For this discussion, refer to the other article you found in the Capella library. The article should be a research report on a quantitative research study in a topic area of interest to you. Use the Article Analysis Worksheet to prepare for this discussion. Briefly summarize the article (1–2 paragraphs). Discuss the data-analysis procedures, addressing each of the following issues:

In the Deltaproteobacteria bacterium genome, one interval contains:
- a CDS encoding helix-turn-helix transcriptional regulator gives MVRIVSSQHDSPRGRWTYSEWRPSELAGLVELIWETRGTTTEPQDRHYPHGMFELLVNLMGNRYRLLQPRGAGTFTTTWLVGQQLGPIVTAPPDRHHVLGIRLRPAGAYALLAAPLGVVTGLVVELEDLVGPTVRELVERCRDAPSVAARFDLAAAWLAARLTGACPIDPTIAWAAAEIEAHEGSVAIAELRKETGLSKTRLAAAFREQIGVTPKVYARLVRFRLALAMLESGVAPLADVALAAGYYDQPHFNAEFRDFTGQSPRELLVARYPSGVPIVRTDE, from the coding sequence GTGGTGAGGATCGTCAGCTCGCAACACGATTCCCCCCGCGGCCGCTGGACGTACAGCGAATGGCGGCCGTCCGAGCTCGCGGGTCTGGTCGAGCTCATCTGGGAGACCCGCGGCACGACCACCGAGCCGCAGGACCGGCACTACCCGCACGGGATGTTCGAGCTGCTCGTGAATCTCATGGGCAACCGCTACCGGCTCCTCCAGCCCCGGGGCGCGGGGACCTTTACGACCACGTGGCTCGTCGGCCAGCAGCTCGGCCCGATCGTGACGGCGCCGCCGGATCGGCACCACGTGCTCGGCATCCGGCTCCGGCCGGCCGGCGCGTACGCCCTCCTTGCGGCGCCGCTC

How was the data analyzed?
What statistical procedures were used?
What were the results?
Did the analysis confirm the hypothesis or hypotheses?

Inferential Statistics

Indianization In Southeast Asia History Essay